This curious pair of animals made a great impression on the Landseers. The father and three boys sketched them in various attitudes, and engravings of Edwin's sketch are still to be had.

And so wherever in London animals were to be found, there, too, were the Landseers with pencils and brushes, and pads and palettes.

In the back yard of the house where the Landseers lived were sundry pens of pet rabbits; in the attic were pigeons, and dogs of various breeds lay on the doorstep sleeping in the sun, or barked at you out of the windows.

It is reported that John Landseer once contemplated a change of residence; he selected the house he wanted, bargained with the landlord, agreed as to terms and handed out his card preparatory to signing a lease.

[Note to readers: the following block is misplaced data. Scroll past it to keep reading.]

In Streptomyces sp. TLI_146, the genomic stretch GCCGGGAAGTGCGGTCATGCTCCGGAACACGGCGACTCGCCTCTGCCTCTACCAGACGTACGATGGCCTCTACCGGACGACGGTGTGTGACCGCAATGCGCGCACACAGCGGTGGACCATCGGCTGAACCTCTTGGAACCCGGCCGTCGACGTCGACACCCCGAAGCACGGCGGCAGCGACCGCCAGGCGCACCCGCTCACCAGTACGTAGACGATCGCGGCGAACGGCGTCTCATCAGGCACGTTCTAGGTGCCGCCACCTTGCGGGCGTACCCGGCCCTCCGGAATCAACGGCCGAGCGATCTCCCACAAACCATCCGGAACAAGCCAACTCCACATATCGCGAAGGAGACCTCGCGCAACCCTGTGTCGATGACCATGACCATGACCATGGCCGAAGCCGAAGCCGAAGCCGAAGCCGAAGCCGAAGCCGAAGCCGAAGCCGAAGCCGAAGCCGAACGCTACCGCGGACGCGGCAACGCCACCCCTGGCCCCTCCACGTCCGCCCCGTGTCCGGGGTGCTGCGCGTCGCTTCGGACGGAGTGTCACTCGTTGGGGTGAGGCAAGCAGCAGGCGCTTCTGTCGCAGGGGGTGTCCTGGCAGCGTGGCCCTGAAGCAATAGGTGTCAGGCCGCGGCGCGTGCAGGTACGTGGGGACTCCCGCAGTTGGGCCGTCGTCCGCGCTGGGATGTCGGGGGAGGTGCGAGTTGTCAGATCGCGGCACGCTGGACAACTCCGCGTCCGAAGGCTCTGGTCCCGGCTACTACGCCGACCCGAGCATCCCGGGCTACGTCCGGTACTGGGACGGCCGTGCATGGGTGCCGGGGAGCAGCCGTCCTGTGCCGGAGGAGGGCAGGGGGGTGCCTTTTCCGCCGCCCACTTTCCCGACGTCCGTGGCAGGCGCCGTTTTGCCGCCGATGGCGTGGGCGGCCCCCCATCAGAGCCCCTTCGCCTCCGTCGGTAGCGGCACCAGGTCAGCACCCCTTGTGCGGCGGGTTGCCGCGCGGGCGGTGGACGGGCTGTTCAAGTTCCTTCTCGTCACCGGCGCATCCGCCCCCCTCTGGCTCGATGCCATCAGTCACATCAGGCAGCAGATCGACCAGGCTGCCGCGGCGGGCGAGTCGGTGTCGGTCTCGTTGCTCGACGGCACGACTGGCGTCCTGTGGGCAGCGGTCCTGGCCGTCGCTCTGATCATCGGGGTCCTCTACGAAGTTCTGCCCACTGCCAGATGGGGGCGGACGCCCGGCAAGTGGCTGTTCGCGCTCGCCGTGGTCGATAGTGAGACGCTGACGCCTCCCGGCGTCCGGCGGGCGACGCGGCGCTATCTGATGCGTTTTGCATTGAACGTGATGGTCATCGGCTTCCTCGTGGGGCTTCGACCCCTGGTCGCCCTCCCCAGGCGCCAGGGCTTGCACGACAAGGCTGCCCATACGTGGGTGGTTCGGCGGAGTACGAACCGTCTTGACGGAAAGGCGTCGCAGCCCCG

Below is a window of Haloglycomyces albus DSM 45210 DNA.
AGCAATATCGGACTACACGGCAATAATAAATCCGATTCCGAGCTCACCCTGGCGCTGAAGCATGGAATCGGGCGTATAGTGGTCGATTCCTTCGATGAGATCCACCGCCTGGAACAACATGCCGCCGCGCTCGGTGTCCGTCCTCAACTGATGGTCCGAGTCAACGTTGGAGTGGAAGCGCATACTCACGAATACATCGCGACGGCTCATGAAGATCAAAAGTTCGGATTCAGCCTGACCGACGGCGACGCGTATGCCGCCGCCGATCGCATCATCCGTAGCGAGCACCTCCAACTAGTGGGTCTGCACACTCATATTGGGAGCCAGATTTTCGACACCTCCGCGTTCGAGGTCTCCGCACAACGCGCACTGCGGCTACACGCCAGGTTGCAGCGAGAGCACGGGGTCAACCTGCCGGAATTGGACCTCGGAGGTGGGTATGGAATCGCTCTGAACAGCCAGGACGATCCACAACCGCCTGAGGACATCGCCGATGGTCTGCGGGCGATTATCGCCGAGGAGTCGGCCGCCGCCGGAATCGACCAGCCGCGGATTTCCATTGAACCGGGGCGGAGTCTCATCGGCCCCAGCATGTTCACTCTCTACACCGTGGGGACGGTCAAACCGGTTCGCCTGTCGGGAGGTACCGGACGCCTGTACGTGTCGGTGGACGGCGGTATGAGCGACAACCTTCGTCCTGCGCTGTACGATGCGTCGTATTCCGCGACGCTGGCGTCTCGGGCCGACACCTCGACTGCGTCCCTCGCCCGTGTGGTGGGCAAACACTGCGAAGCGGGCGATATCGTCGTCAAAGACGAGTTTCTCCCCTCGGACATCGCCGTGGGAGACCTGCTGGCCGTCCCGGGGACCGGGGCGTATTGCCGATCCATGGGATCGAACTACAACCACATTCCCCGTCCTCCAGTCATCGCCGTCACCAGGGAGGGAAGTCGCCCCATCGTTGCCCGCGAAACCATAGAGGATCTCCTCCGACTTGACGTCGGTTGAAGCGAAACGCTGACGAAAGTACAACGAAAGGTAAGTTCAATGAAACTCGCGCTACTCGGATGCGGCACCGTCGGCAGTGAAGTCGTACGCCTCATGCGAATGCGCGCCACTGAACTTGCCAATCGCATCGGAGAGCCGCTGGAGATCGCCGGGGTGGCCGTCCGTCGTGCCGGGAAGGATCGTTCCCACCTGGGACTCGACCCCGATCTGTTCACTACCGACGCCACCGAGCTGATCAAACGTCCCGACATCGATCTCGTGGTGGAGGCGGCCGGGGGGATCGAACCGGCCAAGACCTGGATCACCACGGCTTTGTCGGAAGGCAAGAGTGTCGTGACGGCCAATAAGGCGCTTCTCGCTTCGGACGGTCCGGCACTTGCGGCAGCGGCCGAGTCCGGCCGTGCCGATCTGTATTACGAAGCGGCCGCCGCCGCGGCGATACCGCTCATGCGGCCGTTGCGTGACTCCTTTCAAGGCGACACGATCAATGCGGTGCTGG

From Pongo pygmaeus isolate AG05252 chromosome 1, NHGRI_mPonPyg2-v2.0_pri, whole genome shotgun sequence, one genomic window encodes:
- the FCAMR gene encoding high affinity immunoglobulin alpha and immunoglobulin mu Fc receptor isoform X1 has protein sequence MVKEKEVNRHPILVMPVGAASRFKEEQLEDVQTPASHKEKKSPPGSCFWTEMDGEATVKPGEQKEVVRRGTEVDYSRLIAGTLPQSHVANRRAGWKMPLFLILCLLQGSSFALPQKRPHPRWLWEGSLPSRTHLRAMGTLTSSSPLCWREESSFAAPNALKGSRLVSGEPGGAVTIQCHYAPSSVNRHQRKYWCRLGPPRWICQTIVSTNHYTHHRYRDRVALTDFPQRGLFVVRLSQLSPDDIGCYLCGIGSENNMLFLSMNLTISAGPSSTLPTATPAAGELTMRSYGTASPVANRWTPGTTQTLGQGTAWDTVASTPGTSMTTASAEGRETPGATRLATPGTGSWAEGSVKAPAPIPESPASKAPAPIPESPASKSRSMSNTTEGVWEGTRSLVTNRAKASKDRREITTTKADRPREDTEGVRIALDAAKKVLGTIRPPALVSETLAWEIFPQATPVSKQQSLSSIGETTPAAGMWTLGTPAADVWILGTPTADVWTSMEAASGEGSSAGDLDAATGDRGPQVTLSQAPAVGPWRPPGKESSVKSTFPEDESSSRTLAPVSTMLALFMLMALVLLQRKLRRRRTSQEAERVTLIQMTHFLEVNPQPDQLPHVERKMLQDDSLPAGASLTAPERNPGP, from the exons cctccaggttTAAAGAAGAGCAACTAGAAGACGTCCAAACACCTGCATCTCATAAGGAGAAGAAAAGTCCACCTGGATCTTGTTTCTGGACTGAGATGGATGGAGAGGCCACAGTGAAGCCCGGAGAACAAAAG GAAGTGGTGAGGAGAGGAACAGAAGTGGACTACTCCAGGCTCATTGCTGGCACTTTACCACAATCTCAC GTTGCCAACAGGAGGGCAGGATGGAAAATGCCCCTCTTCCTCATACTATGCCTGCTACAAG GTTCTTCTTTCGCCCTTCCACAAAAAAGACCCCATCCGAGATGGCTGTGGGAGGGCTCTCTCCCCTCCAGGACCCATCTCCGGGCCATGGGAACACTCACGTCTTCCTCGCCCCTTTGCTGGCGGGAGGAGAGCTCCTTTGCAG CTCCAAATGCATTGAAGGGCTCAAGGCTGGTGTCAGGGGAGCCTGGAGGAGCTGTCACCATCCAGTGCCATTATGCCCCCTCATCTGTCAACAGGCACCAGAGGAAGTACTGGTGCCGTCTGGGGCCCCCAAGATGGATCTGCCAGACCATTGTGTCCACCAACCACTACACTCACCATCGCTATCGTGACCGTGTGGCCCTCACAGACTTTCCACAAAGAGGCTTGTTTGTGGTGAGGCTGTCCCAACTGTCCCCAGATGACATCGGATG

The real-estate agent looked at the name, stuttered, stammered, and finally said: "You must excuse me, Sir, but they say as how you are a dealer in dogs, and your boys are dog-catchers! You'll excuse me—but—I just now 'appened to think the 'ouse is already took!"

The Landseers moved from Queen Anne Street to Foley Street, near Burlington House. This was a neighborhood of artists, and for neighbors they had West, Mulready, Northcote, Constable, Flaxman and our own picturesque Allston, of Cambridge, Massachusetts.

The Elgin Marbles were then kept at Burlington House, and these were a great source of inspiration to the Landseer boys. It gave them a true taste of the Grecian, and knowing a little about Greece, they wanted to know more. Greece became the theme—they talked it at breakfast, dinner and supper. The father and mother told them all they knew, and guessed at a few things more, and to keep at least one lesson ahead of the children the parents "crammed for examination."

Edwin sketched that world-famous horse's head from the Parthenon, and the figures of horses and animals in bas-relief that formed the frieze; and the boys figured out in their minds why horses and men were all the same height.